|Numéro de publication||US5548493 A|
|Type de publication||Octroi|
|Numéro de demande||US 08/337,964|
|Date de publication||20 août 1996|
|Date de dépôt||14 nov. 1994|
|Date de priorité||18 févr. 1993|
|État de paiement des frais||Caduc|
|Autre référence de publication||WO1994019644A1|
|Numéro de publication||08337964, 337964, US 5548493 A, US 5548493A, US-A-5548493, US5548493 A, US5548493A|
|Inventeurs||Anthony R. Young|
|Cessionnaire d'origine||Young; Anthony R.|
|Exporter la citation||BiBTeX, EndNote, RefMan|
|Citations de brevets (13), Référencé par (28), Classifications (20), Événements juridiques (3)|
|Liens externes: USPTO, Cession USPTO, Espacenet|
This application is a continuation of application Ser. No. 08/019,463, filed Feb. 18, 1993 now abandoned.
The present invention lies in the field of ornamental lights and in particular miniature lights such as Christmas Tree lights.
Miniature lights such as Christmas tree lights very often have collars which can be used both as decorative and supporting elements. However, these collars do not have the ability to emit light themselves.
The present invention is collar for an ornamental light bulb in which the collar contains a phosphorescent material such that the light bulb emits light into the collar and stimulates the phosphorescent material within the collar to emit light.
In a preferred embodiment of the present invention, the phosphorescent material is combined with a florescent dye to produce a miniature light collar containing a phosphorescent-florescent dye. Preferably, the collar is comprised of a low density polyethylene to promote flexibility of the collar to enable to fit over miniature bulbs of varying sizes.
The present invention is further comprised of a plastic collar for a miniature light comprised of a cylinder having a series of slots cut into the cylinder such that the cylinder can expand to accommodate light bulbs of varying sizes.
FIG. 1 shows a perspective view of a preferred collar of the present invention.
FIG. 2 shows a top view of a preferred collar of the present invention.
FIG. 3 shows a bottom view of a preferred collar of the present invention.
FIG. 4 shows a side view of a preferred collar of the present invention.
FIG. 5 shows another side view of a preferred collar of the present invention in which the collar was rotated 90° relative to FIG. 4.
FIG. 6 shows a cut-away view of a collar of the present invention.
The present invention is a plastic collar for a miniature light comprised of a plastic/phosphorescence composite, along with a collar design which captures light from a miniature light, and emits the light as a halo after the light has been extinguished.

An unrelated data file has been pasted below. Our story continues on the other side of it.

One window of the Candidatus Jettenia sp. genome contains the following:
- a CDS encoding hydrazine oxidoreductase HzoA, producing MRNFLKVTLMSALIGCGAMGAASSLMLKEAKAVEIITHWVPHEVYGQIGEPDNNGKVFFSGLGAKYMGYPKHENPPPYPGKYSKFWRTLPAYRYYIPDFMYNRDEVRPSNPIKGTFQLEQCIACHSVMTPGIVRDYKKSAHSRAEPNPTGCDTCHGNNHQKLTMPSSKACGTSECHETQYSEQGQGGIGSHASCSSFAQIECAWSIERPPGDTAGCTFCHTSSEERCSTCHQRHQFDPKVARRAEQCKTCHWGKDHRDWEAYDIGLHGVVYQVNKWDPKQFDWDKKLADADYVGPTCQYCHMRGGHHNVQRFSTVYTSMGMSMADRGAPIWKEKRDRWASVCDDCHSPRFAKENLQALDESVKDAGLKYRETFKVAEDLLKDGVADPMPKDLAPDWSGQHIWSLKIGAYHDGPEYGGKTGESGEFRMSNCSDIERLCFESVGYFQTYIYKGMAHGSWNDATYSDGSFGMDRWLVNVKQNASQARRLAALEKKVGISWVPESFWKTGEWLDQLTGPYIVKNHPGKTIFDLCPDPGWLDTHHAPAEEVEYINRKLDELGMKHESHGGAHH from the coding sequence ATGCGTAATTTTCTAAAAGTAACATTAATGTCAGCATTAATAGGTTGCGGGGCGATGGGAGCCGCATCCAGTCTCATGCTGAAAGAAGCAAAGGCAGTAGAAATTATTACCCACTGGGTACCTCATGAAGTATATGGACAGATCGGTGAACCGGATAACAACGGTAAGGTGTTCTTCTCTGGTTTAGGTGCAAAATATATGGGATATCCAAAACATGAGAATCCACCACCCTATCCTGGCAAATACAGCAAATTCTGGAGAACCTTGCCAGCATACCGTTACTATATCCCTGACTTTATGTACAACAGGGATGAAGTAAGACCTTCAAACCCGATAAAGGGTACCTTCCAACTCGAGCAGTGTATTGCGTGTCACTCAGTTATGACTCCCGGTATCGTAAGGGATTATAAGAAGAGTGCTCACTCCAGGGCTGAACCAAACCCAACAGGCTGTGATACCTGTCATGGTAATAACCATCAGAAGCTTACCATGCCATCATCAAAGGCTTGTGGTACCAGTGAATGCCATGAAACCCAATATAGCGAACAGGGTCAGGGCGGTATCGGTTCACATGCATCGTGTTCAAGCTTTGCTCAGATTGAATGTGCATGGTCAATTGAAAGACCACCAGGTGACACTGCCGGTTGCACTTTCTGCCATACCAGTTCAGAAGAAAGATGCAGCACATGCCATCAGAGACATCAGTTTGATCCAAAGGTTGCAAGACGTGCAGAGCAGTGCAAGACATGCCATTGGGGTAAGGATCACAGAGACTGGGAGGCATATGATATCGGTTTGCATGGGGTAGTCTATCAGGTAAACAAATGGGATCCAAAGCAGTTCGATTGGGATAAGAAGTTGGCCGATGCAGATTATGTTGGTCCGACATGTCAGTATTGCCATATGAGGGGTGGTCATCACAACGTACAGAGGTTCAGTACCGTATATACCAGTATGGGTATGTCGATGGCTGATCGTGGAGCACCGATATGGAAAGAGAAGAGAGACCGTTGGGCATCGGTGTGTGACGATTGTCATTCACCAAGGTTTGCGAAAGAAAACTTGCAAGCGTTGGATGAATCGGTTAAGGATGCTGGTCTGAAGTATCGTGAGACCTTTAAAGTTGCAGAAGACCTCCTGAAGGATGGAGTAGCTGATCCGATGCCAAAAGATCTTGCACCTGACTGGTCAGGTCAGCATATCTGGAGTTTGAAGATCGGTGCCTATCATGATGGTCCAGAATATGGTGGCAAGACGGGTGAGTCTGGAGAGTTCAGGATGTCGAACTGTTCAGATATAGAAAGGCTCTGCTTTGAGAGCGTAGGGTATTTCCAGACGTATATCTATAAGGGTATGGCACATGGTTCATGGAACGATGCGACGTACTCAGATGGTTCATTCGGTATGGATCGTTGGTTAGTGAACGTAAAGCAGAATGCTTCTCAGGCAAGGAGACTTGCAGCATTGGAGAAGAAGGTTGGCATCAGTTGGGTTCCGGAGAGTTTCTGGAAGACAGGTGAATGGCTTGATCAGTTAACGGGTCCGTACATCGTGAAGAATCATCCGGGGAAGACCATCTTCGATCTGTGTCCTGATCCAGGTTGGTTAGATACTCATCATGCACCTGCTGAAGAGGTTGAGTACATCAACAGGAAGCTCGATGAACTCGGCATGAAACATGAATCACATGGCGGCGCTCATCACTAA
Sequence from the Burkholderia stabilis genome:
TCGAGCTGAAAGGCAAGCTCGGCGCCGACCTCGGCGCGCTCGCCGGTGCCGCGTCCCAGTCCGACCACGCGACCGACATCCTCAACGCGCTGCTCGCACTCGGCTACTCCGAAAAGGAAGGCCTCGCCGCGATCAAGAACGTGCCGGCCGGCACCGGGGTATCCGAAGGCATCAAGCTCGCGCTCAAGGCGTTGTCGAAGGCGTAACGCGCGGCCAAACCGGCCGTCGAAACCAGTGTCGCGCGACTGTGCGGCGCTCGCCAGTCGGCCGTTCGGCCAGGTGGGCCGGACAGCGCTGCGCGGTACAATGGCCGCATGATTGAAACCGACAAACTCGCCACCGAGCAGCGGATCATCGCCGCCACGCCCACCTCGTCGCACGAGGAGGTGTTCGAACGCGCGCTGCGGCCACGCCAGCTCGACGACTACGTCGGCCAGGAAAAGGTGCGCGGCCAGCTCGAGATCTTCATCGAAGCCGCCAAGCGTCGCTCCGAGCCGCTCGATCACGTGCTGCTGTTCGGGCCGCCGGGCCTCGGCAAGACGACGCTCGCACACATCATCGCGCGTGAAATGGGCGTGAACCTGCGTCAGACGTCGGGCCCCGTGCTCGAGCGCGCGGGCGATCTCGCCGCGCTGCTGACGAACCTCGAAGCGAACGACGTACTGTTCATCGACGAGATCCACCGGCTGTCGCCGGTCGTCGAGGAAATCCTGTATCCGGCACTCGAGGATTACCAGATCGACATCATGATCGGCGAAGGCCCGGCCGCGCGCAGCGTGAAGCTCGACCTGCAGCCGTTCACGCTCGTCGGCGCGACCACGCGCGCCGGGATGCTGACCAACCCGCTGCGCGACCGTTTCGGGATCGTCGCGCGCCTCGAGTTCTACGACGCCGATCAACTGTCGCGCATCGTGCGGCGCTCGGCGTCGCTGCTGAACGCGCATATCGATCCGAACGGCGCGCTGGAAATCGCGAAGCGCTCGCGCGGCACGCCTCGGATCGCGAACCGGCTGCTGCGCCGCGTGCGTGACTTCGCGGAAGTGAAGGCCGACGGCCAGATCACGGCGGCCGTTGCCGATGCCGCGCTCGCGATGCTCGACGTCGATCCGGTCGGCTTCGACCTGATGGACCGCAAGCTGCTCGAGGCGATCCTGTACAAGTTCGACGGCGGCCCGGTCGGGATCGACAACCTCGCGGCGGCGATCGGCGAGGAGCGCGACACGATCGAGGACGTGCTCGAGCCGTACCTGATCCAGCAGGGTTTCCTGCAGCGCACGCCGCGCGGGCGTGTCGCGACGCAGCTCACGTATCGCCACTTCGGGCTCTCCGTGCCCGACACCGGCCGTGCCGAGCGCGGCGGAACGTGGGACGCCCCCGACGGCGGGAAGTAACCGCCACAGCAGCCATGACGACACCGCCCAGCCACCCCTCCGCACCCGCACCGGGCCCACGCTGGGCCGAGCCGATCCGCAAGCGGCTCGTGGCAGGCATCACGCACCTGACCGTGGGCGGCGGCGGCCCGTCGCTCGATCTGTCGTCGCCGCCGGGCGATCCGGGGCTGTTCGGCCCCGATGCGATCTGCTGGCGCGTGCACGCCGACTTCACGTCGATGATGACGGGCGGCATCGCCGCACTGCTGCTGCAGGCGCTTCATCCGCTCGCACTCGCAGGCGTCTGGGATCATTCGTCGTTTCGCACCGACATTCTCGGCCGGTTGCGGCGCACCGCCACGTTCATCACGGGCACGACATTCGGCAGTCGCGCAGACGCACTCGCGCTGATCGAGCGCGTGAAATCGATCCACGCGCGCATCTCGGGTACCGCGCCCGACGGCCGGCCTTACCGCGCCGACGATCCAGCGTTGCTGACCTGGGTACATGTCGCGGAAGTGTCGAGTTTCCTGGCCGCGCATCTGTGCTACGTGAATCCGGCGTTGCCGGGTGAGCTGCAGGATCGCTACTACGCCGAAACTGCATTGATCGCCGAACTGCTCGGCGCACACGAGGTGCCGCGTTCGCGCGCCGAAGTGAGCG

The preferred embodiment of the collar of the present invention is designed to snap on and fit all miniature light bulbs. This was done by making the collar from a flexible plastic capable of expanding and contracting to accommodate bulbs of varying sizes. An example of such a plastic is a linear low density polyethylene such as DOWLEX® (Dow Chemical Co. Midland, Mich.) This results in a constant pressure on the light bulb and maintains a positive lock on the bulb.
The design of the preferred embodiment of the collar is shown in FIGS. 1-6. Collar 10, FIG. 1 is comprised of a bottom cylindrical sleeve 12 and a flared top 14. A light bulb 16 is placed through the bottom of cylindrical sleeve 12 and protrudes above top 14. Outer most edge 17 of top 14 is cut to produce tapered rim 18 which is designed to transfer light when a light is inserted and turned on. This creates in conjunction with phosphorescence in the collar a "halo effect". Rim 18 is cut in such a way to be visible in a 180° path of optically radiated light. There are three slots 22, 24, and 26 (FIGS. 4 and 5) cut into cylindrical sleeve 12. This allows for greater flexibility of cylindrical sleeve 12. Slots 22, 24, and 26 divide sleeve 12 into three sections 28, 30, and 32. The inner surfaces of sections 28, 30, and 32 have longitudinal grooves to more securely hold a bulb. This is better seen in FIG. 6 which has sleeve 12 cut away to expose inner surface 34 of sleeve section 32. A groove 36 is formed in surface 34.
In a preferred embodiment of the present invention, a phosphorescent dye or pigment is present on or within the collar. Preferably the phosphorescent dye is incorporated into the dye during manufacture of the collar. However, the phosphorescence can be placed on the collar by other mean such as by the application of phosphorescent paint onto the collar.
The following examples are included to illustrate the present invention but not to limit the claims.
Twenty pounds of #2535 DOWLEX® liner low density polyethylene pellets (Dow Chemical Co., Midland, Mich.) were mixed with one teaspoonful of mineral oil so that the oil was evenly dispersed over the pellets.
A phosphorescent pigment mixture was produced by mixing 426 grams of phosphorescent standard yellow (G-41676/DC, Chroma Corp. McHenry, Ill.) and 438 grams of Phosphorescent Bright Pink (G-35070/DC, Chroma, Corp., McHenry, Ill.). The resultant phosphorescent pigment mixture was then added to the polyethylene/mineral oil mixture. The resultant mixture was thoroughly mixed together in the hopper of an injection mold machine; preheated to 410° F.; and injected into an aluminum mold within the machine. The machine had a cycle of 20 seconds after which the resultant pink-phosphorescent collar was allowed to cool at ambient temperatures.
A green florescent collar was produced according to the procedure of Example 1 except the pigment mixture was comprised of 284 grams of phosphorescent standard yellow (G-41676/DC, Chroma Corp. McHenry, Ill.) and 600 grams of Phosphorescent Bright Green (G-62052/DC, Chroma Corp., McHenry, Ill.).
A blue florescent collar was produced according to the procedure of Example 1 except the pigment mixture was comprised of 710 grams of phosphorescent standard yellow (G-41676/DC, Chroma Corp. McHenry, Ill.) and 162 grams of Phosphorescent Bright Blue (G-53883/DC, Chroma Corp., McHenry, Ill.).